Josh Gracin burst into the country music limelight in 2004 after earning a spot among the finalists on the second season of American Idol. Not only did his self-titled debut album reach gold status, it also churned out a No. 1 smash, "Nothin' to Lose," as well two other hits, "I Want to Live" and "Stay With Me (Brass Bed)."
Since that time, Gracin has completed his active duty in the Marines and enjoyed several additions to his family. He says he's now ready to get back to his music and is excited about Tuesday's (April 1) release of his second album, We Weren't Crazy. During a recent interview with CMT.com, Gracin opened up about his songwriting, fans and fatherhood.
CMT: It's been four years since your self-titled debut album. Do you fear that this may have affected your fan base or that the time lapse will work against you?
Josh Gracin : It really does worry me, but the cool thing is, I've continued to tour a lot. There's been people signing on to my MySpace and coming to shows. We've been selling more tickets. Each year, we sell more and more tickets where we go, so the fact that we've been able to build is a good indication for me. It makes me feel a little easier, a little less stressed.
You've set the bar pretty high for yourself considering your debut album went gold and contained three major hits. Have you set even higher expectations for We Weren't Crazy?
I hope so. This album is really personal as far as every single song on the album has to do with a particular situation that I've gone through personally or that I've helped out others go through or I've seen happen around me. It's a really a personal time in my life. ... I believe in songs. I believe that every song on the album is a good song you want to listen to, and I'm hoping that my opinion on it translates to everybody else. That's the only thing you can hope for, but I believe that we've put the best group of songs together that not only fit me but tell a story.
For the first album you were still in the Marines and had to constantly fly back and forth to Nashville while making the record. Since you've been out of the service, do you feel like you've been able to spend more time and energy on this album?
Yeah, it's more personal. I've had more time. I've been able to write more songs for the album. There's three on there. It's definitely given me a lot more time to really sit down and listen to music and figure out if this is the right stuff ... and we've changed it. It's totally different than the album four years ago.
The title track, your newest single, is an autobiographical song about young love and taking chances. Talk about your motivation for writing it.
"We Weren't Crazy" is a song I wrote with Bobby Pinson and Tony Lopacinski, and it's literally 100 percent about my life. It's not about, "Look at me. I'm on stage now." ... It's what I've accomplished as a family, being a husband and a father and having my own family -- and going from parents that said I was crazy for doing it -- until where I'm at now. That's what the song talks about. I was a lot of things growing up, but I wasn't crazy for doing it -- for getting married and having a family.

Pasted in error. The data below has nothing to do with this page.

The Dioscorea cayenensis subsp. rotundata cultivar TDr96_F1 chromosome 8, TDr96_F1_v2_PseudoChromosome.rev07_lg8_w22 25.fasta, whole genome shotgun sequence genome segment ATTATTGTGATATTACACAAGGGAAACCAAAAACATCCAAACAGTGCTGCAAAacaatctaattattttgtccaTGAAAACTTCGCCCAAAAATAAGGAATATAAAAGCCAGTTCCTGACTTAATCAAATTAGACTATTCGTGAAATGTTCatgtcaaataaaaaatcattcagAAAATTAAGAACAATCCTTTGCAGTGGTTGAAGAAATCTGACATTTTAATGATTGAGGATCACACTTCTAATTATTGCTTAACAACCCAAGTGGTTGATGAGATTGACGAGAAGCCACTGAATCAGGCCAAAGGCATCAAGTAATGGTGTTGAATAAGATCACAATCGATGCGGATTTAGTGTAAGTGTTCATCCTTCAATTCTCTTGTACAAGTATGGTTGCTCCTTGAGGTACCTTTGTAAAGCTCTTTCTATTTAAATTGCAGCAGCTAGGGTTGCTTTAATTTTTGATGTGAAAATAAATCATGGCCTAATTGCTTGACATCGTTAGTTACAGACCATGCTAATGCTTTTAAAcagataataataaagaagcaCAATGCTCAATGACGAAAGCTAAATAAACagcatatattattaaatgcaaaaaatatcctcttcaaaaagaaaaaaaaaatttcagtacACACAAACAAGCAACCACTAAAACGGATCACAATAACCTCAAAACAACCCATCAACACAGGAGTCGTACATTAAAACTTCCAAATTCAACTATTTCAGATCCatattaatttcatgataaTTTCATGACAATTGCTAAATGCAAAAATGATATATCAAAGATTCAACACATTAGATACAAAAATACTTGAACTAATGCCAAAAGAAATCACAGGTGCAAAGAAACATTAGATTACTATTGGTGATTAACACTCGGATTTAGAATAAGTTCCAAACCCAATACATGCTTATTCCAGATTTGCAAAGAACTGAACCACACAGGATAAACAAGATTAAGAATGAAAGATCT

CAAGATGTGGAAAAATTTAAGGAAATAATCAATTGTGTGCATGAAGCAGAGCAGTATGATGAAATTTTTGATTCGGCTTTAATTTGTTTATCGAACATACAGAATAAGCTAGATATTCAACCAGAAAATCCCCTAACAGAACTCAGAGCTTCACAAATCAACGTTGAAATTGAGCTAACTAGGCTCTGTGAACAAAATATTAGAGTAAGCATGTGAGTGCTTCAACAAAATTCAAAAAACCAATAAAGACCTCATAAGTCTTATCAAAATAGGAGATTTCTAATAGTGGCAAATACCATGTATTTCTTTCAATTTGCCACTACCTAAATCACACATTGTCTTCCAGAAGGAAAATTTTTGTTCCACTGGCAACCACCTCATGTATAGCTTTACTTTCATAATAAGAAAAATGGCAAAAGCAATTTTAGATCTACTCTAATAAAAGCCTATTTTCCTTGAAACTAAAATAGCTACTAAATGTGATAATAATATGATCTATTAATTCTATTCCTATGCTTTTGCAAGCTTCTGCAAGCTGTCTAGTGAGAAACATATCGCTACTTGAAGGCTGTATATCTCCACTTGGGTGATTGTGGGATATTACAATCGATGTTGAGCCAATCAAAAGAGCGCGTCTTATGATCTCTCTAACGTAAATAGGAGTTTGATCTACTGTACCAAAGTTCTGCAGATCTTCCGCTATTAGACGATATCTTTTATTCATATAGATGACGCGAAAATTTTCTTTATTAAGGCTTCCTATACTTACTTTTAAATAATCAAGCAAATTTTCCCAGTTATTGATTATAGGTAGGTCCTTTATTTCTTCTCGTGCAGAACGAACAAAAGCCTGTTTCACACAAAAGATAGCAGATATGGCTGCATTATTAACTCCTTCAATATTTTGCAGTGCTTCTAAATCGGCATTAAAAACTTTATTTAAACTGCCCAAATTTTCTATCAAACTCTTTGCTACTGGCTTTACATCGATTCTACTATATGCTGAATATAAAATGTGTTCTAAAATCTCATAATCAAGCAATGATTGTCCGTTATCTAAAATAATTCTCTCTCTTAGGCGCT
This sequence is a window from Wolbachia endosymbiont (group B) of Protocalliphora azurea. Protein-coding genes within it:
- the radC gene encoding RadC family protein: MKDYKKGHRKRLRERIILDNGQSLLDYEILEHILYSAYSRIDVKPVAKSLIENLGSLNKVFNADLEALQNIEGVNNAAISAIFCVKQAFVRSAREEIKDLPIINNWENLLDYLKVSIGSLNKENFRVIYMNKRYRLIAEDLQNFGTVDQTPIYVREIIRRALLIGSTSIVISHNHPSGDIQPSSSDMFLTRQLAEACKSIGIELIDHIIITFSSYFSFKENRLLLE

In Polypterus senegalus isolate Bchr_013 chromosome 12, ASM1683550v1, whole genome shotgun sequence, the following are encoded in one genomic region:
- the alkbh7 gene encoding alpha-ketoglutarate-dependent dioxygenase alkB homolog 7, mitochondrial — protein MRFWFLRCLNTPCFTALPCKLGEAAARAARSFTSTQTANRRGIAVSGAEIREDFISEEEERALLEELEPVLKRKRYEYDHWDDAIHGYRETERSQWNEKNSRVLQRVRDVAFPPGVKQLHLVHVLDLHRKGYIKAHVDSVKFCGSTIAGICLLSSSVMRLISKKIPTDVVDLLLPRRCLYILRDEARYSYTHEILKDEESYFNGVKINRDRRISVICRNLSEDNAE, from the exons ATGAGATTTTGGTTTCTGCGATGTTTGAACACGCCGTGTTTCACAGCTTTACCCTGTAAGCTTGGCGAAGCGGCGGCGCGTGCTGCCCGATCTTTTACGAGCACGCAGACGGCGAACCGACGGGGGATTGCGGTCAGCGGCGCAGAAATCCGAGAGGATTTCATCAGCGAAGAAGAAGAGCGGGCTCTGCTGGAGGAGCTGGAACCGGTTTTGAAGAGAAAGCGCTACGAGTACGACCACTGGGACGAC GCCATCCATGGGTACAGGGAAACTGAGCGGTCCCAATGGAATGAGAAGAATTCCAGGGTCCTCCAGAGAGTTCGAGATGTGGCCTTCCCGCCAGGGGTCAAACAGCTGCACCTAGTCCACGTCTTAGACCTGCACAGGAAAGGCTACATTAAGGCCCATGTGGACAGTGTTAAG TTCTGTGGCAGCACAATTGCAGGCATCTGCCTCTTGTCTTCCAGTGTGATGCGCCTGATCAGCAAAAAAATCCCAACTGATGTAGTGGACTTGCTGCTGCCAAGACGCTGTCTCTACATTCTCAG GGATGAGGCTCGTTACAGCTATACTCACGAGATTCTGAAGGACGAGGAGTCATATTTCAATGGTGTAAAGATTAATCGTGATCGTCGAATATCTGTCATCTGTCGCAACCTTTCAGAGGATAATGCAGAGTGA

What sort of feeling do you think your fans will have from listening to your new album?
Well, it goes full circle. "Found" is the first cut, and it talks about being away from not having an album out for four years and basically trying to figure out what I want to do, where I want to go and where I am as far as music ...You go through a lot of personal stories in my life. "Livin' It Up" is like, "I'm going to do what's right for me. I'm going to do what's right for my family, and I'm not going to listen to anybody who tells me otherwise." You know, at some point in your life, you've got to stand up and say, "I know what's best for me," and go with it. The album comes full circle and is literally about everything in my life. Hopefully, people who listen to it and go through the same thing realize, "Hey, he's still having fun. He's still loving life. He's still singing."
The last track is titled "Unbelievable (Ann Marie)." You solely wrote that about your wife. Talk a little bit about what this song means to you.
I literally wrote it about two and a-half months ago, and that was about three weeks before the album was finished ... I'd written it at 2 o'clock in the morning by myself. There was nobody around, so I couldn't call and have anyone bail me out. So I had to go it alone, and I'm glad I did because there's no better feeling than completing something and everything about it is you.
You've written or co-written three of the songs on We Weren't Crazy. Do you think you will continue writing?
I do. I love writing, and the more I get involved in it, the more I can get involved with the writers in Nashville, the better it's going to be for me. I try to learn every day if I can.
Is it hard for you to juggle having three children and being on the road? How do you handle this?
The fact is that I have a great wife who is able to do it. That's the bottom line, the easiest way to put it. She is able to balance everything while I'm away -- which makes it easier for me when I'm out there. Yeah, she calls me with problems, and we've got to figure out how to handle it, but for the most part, she does a very good job.